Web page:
A police officer who ended up in hospital amid fears he had been exposed to a nerve agent has tested negative for Novichok.
The police officer was taken to Salisbury District Hospital on Saturday after first attending Great Western Hospital in Swindon.
A Salisbury District Hospital spokesman said: “The police officer who was transferred to Salisbury District Hospital this evening has been tested and does not require any treatment. This individual was not poisoned by a nerve agent.
“The individual has left the hospital site. The transfer of this person to Salisbury District Hospital was always a highly precautionary measure.”
“We would like to reiterate the advice from Public Health England that the risk to the wider public remains low,” the hospital added in an earlier statement.
A Salisbury District Hospital spokesperson said that many members of the public had sought medial advice after the poisoning of former Russian spy Sergei Skripal and his daughter Yulia in March.
Charlie Rowley, 45, and Dawn Sturgess, 44, remain in hospital after they became ill in Amesbury - eight miles from Salisbury where the Skripals were poisoned.
Forensic investigators are continuing to comb for clues in Wiltshire after the latest Novichok poisonings.
Investigators wearing camouflage protective clothing entered the John Baker House assisted-living accommodation in Salisbury, where mother-of-three Sturgess lives, after they took a sample from the outside of the building on Friday.
Other sites visited by the couple in the lead-up to their hospitalisation are also being looked at, as detectives piece together a timeline of their movements.
Officers have spoken to several key witnesses and are trawling through more than 1,300 hours of CCTV footage which has been collected so far.
Police have been unable to locate the source of the contamination and have not ruled out the possibility of more people falling ill from coming into contact with the substance left over after the Skripals were targeted.
One theory understood to be under investigation is whether the pair inadvertently found the container used to transport the nerve agent in the Skripal attack.
Home Secretary Sajid Javid visited Amesbury on Sunday and said there were “no current plans” to impose fresh sanctions on Russia.
He told the Press Association: “We don’t want to jump to conclusions.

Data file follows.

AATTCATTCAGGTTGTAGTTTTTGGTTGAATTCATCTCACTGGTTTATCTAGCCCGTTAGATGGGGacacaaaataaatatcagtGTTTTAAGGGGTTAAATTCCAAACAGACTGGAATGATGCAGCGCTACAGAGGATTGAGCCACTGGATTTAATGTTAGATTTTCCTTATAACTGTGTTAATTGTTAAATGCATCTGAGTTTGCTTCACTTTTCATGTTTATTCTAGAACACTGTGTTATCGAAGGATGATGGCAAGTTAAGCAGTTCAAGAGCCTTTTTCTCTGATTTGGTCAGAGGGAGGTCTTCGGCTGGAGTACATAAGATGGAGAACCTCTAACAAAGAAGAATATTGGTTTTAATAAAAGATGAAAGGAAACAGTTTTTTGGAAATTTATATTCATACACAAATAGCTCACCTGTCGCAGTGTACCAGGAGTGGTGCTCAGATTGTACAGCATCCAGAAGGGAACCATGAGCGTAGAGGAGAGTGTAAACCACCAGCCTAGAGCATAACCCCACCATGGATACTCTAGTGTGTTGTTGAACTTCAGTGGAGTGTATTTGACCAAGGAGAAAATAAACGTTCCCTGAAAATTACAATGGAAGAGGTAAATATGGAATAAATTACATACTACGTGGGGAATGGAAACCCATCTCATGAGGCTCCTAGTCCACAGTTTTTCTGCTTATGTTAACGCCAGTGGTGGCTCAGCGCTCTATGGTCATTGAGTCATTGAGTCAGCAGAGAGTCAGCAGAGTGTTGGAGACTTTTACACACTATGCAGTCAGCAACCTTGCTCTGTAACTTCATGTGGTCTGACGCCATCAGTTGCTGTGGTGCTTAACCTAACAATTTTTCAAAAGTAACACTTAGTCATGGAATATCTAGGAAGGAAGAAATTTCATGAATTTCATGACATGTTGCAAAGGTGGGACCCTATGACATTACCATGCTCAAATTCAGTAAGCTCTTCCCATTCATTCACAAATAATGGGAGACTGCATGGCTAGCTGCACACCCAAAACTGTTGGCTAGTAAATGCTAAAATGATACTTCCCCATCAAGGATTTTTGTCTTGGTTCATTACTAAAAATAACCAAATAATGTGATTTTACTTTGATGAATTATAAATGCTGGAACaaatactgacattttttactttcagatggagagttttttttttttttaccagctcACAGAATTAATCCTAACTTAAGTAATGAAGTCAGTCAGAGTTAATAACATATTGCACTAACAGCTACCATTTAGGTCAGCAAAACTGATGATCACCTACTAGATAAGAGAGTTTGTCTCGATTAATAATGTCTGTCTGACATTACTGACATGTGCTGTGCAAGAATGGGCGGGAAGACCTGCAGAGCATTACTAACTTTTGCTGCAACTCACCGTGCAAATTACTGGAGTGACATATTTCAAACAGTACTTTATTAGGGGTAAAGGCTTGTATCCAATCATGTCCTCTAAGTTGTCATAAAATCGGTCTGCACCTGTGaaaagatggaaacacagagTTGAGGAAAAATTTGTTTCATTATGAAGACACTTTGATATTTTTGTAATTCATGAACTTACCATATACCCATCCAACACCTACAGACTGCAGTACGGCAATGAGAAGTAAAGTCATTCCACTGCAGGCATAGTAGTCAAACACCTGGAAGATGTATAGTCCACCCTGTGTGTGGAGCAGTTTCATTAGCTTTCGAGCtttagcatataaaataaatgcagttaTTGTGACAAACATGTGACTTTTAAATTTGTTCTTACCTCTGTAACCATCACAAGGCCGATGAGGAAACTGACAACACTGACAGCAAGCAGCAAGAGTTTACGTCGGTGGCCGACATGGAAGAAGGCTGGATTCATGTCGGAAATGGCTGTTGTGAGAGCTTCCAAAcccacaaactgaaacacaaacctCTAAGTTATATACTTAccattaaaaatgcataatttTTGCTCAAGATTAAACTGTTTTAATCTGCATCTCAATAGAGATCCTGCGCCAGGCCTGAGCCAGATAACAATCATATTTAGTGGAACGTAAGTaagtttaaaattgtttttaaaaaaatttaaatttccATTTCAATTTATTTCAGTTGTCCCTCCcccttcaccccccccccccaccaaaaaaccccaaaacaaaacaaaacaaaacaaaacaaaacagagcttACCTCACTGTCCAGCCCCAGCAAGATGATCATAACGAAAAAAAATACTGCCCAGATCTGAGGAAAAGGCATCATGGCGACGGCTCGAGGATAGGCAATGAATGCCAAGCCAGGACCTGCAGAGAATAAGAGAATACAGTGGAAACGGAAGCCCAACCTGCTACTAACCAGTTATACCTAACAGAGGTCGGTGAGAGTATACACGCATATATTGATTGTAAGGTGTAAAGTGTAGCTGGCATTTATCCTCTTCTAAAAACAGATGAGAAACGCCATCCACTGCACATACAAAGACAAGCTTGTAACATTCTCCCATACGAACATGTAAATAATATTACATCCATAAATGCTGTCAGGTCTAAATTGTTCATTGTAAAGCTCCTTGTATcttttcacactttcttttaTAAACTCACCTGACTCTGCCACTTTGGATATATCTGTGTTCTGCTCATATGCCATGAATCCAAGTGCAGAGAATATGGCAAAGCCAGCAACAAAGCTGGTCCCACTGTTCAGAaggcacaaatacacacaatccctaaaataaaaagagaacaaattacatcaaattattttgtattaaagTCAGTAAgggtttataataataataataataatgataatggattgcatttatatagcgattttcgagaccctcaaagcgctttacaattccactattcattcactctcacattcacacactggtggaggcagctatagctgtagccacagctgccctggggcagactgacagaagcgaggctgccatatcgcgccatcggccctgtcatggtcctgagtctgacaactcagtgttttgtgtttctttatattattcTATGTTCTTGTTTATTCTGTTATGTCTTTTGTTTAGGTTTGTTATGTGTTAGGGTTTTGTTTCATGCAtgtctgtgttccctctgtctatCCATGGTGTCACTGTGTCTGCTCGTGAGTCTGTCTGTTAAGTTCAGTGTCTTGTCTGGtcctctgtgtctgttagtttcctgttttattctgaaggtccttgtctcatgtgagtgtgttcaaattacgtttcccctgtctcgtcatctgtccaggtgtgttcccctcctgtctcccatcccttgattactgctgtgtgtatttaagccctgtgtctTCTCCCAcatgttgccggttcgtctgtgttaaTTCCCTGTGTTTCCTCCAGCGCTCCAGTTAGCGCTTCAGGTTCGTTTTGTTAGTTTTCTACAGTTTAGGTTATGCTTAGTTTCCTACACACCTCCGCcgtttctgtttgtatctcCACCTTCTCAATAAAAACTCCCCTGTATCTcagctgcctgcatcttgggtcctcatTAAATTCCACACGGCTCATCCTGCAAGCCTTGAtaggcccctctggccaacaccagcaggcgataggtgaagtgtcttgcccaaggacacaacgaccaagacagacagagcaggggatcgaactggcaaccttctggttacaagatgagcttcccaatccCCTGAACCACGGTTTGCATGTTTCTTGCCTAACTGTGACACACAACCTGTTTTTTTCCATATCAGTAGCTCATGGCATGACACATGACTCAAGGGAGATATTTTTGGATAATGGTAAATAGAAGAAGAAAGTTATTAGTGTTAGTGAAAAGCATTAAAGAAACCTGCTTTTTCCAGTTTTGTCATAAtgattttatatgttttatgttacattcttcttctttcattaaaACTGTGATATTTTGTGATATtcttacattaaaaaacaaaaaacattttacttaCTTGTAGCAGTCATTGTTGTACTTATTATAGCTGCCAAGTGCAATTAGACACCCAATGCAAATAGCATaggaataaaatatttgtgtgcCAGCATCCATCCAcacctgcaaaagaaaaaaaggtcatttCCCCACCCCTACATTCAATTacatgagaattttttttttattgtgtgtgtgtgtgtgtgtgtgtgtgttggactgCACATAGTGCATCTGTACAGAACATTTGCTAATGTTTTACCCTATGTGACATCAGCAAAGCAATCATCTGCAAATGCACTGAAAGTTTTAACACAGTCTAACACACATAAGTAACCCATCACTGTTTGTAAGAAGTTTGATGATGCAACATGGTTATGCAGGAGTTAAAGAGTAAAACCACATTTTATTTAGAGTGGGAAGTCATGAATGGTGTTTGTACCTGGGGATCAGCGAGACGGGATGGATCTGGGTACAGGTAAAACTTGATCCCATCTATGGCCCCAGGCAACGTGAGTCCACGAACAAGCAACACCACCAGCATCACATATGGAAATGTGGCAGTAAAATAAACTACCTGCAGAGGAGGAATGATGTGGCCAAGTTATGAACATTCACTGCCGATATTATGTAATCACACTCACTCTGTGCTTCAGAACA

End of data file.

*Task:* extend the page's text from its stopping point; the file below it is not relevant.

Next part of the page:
“Clearly what we have already determined, what our expert scientists have determined, is that the nerve agent in this incident is the exact same nerve agent as was used back in March (when Sergei and Yulia Skripal were poisoned).
“We know back in March that was the Russians. We know it was a barbaric inhuman act by the Russian state. Again for this particular incident we need to learn more and let the police do their work.”
Asked if secrecy had been prioritised over public safety, Javid said: “No, I think the advice both from the first incident and now was absolutely correct.
“There is no evidence at this point that the two individuals hurt by this incident visited any of the areas that the Skripals visited.
“That said, I think everyone would want to listen to the advice of the professionals and make sure we take some precautions.”
The cabinet minister, who visited the site for around 25 minutes in total, met with Angus Macpherson, the Conservative police and crime commissioner for Wiltshire and Kier Pritchard, the Wiltshire police chief constable.
He also briefly met some residents inside the police cordon, but others said they were disappointed he did not talk with them.
Carol Gibson, who moved into the road around five weeks ago from London, said: “Even if he’d just come over for a minute it would have been nice.
“The MP (John Glen) made the point of coming to speak to us and said these visits are managed for him.
“But the man has a brain as well, he could have come over to say a sentence.”